Pakistan on Saturday assured the World Bank to timely implement prior actions for over $1 billion budget support loans amid the country’s inability to create consensus among all the domestic stakeholders and narrowing political space to take difficult steps.
The assurance has been given by Finance Minister Ishaq Dar two days before his departure to Washington, where he is expected to participate in a high-profile conference on the sidelines of the World Bank (WB) and International Monetary Fund (IMF) annual meetings.
The conference will be co-chaired by the World Bank Group and an important Group-7 member, the UK, aimed at bagging the world’s financial support for Pakistan’s flood-affected population.
The conference has been arranged ahead of the international donors conference that is expected to take place in Paris and being hosted by the French president to garner assistance for Pakistan.
Dar met with Najy Benhassine, the country director of the WB, and discussed his forthcoming meetings in Washington.
They include one with the WB president.
“The finance minister assured Najy Benhassine and his team of meeting prior actions for timely completion of programmes,” read a statement issued by the finance ministry after the meeting.
An audience with WB President David Malpass might help in receiving concessions but Dar’s meeting with IMF Managing Director Kristalina Georgieva so far remains tentative due to scheduling issues.
Pakistan is seeking the approval of $450 million second Resilient Institutions for Sustainable Economy (RISE-II) budget support loan by January next year.
It will also unlock a $450 million loan from the Asian Infrastructure Investment Bank (AIIB).
The government has also budgeted a $600 million second Programme for Affordable and Clean Energy (PACE-II) loan but it expects to receive this money at some later stage of the fiscal year because of the tough conditions attached to it.
However, the WB is pushing to simultaneously implement the prior conditions of both these loans, which are tough and may further erode the government’s political capital.
The conditions for RISE-II loan pertain to the country’s fiscal and macroeconomic framework, involving the provinces too. The PACE-II loan is aimed at lowering the circular debt flow through reducing power generation costs, decarbonising the energy mix, improving efficiency in distribution, and retargeting electricity subsidies.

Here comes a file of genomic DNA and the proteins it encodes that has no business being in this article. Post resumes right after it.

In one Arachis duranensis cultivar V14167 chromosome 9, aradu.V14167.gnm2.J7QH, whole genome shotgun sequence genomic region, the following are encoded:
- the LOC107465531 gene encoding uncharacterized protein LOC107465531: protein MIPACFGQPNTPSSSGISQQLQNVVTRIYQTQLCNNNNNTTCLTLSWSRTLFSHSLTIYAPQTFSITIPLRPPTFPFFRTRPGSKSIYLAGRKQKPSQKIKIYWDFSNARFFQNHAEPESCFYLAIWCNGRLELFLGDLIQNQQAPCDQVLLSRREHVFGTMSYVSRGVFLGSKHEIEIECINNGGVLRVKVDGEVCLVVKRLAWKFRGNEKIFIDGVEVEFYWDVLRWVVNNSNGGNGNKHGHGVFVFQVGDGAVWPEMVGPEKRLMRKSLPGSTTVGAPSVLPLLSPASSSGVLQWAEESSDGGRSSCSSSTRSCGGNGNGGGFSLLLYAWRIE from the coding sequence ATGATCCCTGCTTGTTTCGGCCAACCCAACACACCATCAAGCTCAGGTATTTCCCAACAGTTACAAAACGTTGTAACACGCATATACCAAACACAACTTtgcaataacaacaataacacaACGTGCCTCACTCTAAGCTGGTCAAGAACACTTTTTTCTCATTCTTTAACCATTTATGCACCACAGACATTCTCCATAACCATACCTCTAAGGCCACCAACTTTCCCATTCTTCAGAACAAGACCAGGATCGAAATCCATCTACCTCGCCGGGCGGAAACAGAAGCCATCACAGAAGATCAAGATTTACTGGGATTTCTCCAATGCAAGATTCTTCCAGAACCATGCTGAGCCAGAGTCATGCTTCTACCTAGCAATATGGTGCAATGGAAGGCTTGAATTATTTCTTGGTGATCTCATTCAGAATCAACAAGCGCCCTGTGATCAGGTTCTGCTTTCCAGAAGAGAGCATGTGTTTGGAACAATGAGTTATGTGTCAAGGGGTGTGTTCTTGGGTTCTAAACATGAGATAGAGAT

These steps would be politically unpopular.
Under PACE-II, the previous PTI government had committed to reopen the power purchase agreements (PPAs), including those signed with China. However, sources said the WB might give some time to implement this condition, provided Pakistan took other steps to improve the financial health of the power distribution companies and to reduce the circular debt that stood at Rs2.3 trillion by June this year.
Pakistan has to show at least an intent for some power sector reforms and take steps to reach a consensus on the integration of the sales tax on goods and services — a task that required the consent of the Centre and provincial governments.
The sources said if the government was able to meet the conditions of the GST integration and a few power sector reforms, the WB might agree to decouple the approval of the RISE-II and the PACE-II.
The finance ministry has long been claiming that the RISE-II was at a much-advanced stage but still some actions remained pending.
The main stumbling block in the way of RISE-II loan is the lack of consensus among the Centre and four provincial governments over the harmonisation of GST on goods and services across the country.
Dar is expected to chair a meeting of the National Tax Council (NTC) on Monday before leaving for Washington to break the gridlock.
This time, the problem lies at the end of the Federal Board of Revenue (FBR), which is not accepting the definition of the services.
There is still a disagreement over the definition of what constitute a good and a service as the FBR is not willing to accept the provinces’ proposal to accept the definition being used for harmonised system codes.
The finance minister discussed with the WB local head the economic challenges, which the country was currently facing.
He said the present government was cognisant of these issues and taking pragmatic steps to remove bottlenecks to growth.
Benhassine briefed Dar on the WB’s future cooperation with Pakistan.
He informed the finance minister that the WB was allocating $2 billion funds from its existing financed projects for emergency operations in flood-affected areas to support Pakistan.
He further informed Dar that around $1.5 billion funds would be mobilised this year because of the emergency situation.
Benhassine informed journalists on Thursday that he had requested the WB headquarters to advance the disbursement of Pakistan’s share of the concessional lending to meet the additional financing needs.